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From Friendster to Facebook: Social networking do's and don'ts

Nicole Lee, @nicole
10.21.14
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Have you ever heard of Pownce? How about Jaiku? Maybe even something called Yahoo 360?

If you haven't, don't worry. You're probably not alone. These are just a few of the many social networks that have come and gone, most of them vanishing either through acquisition or simply due to lack of audience adoption.

That's surprising, when you think about the sheer volume of social networks that have come our way over the years and the few that remain. Let's face it: There are only a handful of social networks these days that people care about; namely, Facebook, Twitter and, to a certain extent, Google+, even as newcomers like Ello emerge. Some oldies like Myspace and Friendster are still hanging on, but as very different incarnations of themselves. Myspace, for example, is now almost entirely about music discovery, while Friendster currently describes itself as a social gaming site; a far cry from its heyday as one of the "original" social networks.

So what does it take for a social network to resonate with the public? And what makes one succeed where others fail? Here, we examine lessons learned from social networks past and present to see if we can suss out what they should or should not do to prevail in the ever-changing winds of the fickle internet.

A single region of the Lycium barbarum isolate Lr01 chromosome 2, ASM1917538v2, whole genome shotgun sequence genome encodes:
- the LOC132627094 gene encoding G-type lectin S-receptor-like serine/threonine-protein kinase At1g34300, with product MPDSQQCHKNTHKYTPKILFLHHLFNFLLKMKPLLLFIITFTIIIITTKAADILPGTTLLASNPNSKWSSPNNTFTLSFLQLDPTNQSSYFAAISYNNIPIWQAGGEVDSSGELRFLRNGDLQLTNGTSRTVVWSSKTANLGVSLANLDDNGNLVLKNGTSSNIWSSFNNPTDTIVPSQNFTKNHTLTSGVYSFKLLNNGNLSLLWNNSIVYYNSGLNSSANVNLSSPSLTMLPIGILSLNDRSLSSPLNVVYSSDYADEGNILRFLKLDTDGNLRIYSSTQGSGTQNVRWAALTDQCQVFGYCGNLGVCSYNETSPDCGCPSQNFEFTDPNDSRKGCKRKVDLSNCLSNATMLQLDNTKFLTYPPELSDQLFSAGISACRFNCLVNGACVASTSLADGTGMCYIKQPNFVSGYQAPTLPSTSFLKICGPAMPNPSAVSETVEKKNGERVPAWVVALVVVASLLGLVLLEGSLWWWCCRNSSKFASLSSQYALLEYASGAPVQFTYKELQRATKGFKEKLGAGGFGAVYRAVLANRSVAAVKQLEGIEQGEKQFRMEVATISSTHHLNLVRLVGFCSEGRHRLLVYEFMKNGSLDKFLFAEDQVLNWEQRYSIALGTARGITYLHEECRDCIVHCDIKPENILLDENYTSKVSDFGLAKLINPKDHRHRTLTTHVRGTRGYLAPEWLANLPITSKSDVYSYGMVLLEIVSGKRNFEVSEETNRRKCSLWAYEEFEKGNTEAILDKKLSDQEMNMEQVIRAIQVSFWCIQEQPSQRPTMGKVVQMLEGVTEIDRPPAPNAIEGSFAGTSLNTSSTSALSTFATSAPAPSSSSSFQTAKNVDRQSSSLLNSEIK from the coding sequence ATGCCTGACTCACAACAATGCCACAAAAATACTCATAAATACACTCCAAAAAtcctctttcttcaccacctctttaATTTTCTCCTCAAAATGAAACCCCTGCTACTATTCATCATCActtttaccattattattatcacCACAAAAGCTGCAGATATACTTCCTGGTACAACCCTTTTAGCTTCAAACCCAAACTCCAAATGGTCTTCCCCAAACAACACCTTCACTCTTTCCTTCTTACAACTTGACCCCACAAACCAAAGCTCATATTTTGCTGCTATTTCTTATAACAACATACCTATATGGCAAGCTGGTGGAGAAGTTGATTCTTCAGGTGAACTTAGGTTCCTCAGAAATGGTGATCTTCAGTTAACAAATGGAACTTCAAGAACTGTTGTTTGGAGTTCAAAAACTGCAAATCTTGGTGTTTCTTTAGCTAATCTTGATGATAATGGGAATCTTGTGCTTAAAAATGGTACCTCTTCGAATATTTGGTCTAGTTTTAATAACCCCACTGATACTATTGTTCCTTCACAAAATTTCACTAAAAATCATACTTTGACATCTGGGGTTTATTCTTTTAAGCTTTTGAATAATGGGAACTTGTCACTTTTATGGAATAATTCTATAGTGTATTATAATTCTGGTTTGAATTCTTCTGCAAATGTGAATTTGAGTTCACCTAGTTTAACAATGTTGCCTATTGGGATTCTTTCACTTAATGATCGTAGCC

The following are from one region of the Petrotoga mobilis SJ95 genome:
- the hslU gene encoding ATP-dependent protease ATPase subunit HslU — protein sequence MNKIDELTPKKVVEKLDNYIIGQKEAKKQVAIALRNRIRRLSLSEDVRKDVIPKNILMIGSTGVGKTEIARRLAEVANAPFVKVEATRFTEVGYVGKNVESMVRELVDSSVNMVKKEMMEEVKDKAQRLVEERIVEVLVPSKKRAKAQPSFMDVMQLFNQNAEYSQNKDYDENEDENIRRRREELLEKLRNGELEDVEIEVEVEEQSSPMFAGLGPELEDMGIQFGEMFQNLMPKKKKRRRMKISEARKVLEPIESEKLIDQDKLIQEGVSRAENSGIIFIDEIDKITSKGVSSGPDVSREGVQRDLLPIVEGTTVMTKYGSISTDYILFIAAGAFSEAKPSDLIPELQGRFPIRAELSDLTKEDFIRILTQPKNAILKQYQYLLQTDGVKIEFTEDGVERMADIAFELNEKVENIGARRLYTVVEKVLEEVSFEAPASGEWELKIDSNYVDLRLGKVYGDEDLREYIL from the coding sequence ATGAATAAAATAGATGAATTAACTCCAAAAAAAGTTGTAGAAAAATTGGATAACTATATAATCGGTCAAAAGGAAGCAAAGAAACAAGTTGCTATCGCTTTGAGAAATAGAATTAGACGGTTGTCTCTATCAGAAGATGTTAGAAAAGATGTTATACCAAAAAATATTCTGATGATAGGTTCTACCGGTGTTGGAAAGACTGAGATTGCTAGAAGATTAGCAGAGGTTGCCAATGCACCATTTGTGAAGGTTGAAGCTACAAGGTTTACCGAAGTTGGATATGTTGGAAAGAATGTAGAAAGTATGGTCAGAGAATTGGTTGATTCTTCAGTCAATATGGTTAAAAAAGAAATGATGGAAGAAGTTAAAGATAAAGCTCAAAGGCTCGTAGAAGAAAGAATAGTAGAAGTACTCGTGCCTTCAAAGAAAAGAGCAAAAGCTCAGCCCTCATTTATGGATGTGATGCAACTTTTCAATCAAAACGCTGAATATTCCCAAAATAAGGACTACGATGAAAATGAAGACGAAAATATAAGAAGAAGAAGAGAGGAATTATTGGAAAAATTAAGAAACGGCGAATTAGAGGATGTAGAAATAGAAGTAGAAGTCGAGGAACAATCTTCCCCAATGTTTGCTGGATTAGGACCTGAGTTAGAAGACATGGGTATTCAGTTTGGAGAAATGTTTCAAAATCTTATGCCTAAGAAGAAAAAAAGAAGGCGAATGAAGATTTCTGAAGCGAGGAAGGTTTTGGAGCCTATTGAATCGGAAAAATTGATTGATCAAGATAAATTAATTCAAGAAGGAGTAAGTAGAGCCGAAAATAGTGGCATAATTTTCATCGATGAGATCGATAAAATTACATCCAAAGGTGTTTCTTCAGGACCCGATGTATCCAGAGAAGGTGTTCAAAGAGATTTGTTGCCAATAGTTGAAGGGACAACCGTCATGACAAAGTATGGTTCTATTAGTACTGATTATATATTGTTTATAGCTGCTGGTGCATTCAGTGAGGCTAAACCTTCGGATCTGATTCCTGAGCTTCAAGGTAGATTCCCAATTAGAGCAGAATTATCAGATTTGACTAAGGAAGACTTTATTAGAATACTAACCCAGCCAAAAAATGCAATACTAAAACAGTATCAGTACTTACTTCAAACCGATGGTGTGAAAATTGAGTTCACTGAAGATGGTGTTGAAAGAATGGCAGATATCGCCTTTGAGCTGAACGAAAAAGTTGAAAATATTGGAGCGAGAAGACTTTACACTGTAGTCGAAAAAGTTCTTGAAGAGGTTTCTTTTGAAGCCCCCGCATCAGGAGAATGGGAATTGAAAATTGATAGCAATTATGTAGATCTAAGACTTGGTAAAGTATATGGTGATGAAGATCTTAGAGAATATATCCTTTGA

Gallery: Social networks: Where are they now? | 7 Photos

1) Don't be difficult

It seems like a no-brainer, but just like any site on the internet, social networks need to be easy to use. Yet, not everyone follows this simple philosophy. Myspace, for example, became a bloated nightmare, with profile pages that were so heavily bogged down with customizations and media embeds that it was a mess to navigate. It even had to introduce a "Lite" version to lighten some of that load. Yahoo 360 was also widely touted as complicated to set up, as it attempted to be your one-stop shop for blogs, photos and, well, too much of everything. Facebook's settings aren't exactly easy to navigate either, but many forget that it used to be much more complex than it is now. Still, it could stand to be even simpler -- upstarts like Ello are already capitalizing on a supposed cleaner and more minimalist interface that's free from clutter and ads.

2) Do keep up with the times

Perhaps one of the most important lessons when it comes to surviving the ever-changing whims of the internet is the willingness and ability to change. As is evident with sites like Myspace, Friendster and Orkut, many of the ones that fell by the wayside failed to keep up with the competition. While Facebook adapted readily by building News Feed, opening up its site to third-party developers and tweaking its site constantly, Myspace was content with its flashy profile pages and celebrity news site. Friendster, too, was weighted down with glitches and stagnation. Today, Facebook and Twitter seem mindful to not repeat the mistakes of their predecessors, with their constant experimentation and willingness to try something new.